The Community Community
Sometimes my head swims. The room goes dark, spots dance before my eyes, there is a howling sound in my ear, bats seem to dart back and forth overhead, my hair tangles, the milk curdles in the fridge, frogs and ravens knock on the door. In short, I can’t make sense of it all. It doesn’t add up, or compute, as the sophisticates say.
Look, I’ll show you.
Here, for instance, is the BBC on Livingstone.
In a statement, the Board of Deputies of British Jews said it regretted the guilty result, but said Mr Livingstone had been “the architect of his own misfortune” by failing to recognise the upset caused. It added it had never sought anything more than an apology and an acknowledgement that his words were inappropriate for the “elected representative of Londoners of all faiths and beliefs”…Mr Livingstone has said he was expressing his honestly-held political view of Associated Newspapers, but he had not meant to offend the Jewish community.
And here is the BBC on the Best Bakery case.
Twelve Muslims and two others were burned to death when the Best Bakery was attacked by a Hindu mob. The riots had been sparked by the death of 59 Hindus after a Muslim mob allegedly attacked a train in Godhra. More than 1,000 people, mainly Muslims, were killed in the riots. Human rights groups put the death toll much higher.
And here is the BBC in 2002 on Gujarat.
Ahmedabad today is perhaps the most communally sensitive city in the country. In 1969, nearly 2,500 people were killed there in the region’s worst violence between Hindus and Muslims since the subcontinent was split into India and Pakistan in 1947. A series of communal riots rocked the city in the 1980s and again in 1992 following the demolition of the Babri mosque by Hindu activists in the north Indian town of Ayodhya. There followed a decade of relative peace, barring a few months of sporadic anti-Christian violence in the state’s tribal areas three years ago. But the bloodbath earlier this year again raised the question of why Gujarat has become so susceptible to communal conflict.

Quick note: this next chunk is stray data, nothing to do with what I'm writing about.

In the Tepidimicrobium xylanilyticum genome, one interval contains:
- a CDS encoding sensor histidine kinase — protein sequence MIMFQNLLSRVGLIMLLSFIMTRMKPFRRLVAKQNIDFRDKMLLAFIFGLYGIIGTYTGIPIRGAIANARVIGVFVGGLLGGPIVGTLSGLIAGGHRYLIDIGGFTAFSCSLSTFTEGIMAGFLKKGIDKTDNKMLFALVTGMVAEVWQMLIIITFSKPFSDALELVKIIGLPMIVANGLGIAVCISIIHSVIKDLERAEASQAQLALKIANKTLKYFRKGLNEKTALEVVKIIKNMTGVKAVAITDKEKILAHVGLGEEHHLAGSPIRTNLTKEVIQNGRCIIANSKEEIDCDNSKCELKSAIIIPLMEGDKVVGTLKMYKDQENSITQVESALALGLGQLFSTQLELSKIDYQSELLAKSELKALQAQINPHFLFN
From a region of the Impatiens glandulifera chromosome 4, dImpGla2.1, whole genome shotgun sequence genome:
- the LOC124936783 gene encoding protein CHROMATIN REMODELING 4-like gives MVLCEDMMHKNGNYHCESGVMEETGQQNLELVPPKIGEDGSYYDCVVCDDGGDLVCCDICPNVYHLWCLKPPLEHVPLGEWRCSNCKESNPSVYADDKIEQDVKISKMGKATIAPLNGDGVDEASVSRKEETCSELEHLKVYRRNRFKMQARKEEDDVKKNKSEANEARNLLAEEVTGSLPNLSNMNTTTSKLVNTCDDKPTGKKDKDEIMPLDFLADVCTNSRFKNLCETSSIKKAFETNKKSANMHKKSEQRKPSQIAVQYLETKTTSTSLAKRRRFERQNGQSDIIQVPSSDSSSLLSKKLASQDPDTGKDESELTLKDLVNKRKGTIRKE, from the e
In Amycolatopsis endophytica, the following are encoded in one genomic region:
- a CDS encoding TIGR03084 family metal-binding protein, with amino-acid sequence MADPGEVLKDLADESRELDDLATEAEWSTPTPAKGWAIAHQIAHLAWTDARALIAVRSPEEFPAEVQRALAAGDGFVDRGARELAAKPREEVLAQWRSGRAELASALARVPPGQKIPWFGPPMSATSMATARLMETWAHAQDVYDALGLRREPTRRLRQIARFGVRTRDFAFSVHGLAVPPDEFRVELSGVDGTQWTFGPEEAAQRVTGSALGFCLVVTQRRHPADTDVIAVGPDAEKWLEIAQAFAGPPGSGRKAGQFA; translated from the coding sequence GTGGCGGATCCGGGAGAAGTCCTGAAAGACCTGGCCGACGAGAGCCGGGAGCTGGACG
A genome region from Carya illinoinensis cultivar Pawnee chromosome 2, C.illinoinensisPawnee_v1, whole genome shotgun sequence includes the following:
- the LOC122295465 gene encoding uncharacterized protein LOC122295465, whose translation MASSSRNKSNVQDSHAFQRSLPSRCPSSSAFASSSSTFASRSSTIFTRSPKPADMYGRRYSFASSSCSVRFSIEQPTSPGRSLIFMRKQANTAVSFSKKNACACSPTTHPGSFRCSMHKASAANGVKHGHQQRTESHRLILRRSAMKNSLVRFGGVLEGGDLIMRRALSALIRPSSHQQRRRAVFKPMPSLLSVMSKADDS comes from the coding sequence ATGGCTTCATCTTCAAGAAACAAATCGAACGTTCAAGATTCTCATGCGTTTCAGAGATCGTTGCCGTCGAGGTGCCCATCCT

This is what I don’t get: it seems 1) blindingly obvious and 2) widely accepted that communalism is a bad, dangerous, them-and-us idea, and at the same time, it also seems to be widely accepted that it is in some way sensitive and kind and good to keep referring to entities such as ‘the Jewish community’ or ‘the Muslim community’ (though not ‘the secular community’ or ‘the atheist community’ or ‘the socialist community’ or ‘the capitalist community’ – why is that?) or ‘the Sikh community’ or ‘the Hindu community’. But if communalism is a bad idea, at least in Gujarat, maybe that’s not so clever after all, not so sensitive and kind and good after all. Maybe it’s stupid communalism, instead. And yet – that never seems to occur to anyone. Everyone seems to be just deeply enamoured of the formula ‘the ___ community’ when the ___ represents a certain kind of adjective – but not a great many others. The ___ is nearly always either religious or ethnic or both – in other words, pure communalism. People don’t talk about the poet community or the Tory community, but they do talk about the Bangladeshi community or the Sunni community. Well – maybe, just maybe, if communalism is not a great idea in Gujarat, that’s because it’s not a great idea anywhere. Maybe this constant reification of one of the myriad attributes people can have, and the constant insistence that that one attribute enrolls one in a ‘community’ whether one wants to be enrolled there or not, is much more productive of group hostility than it is of anything else.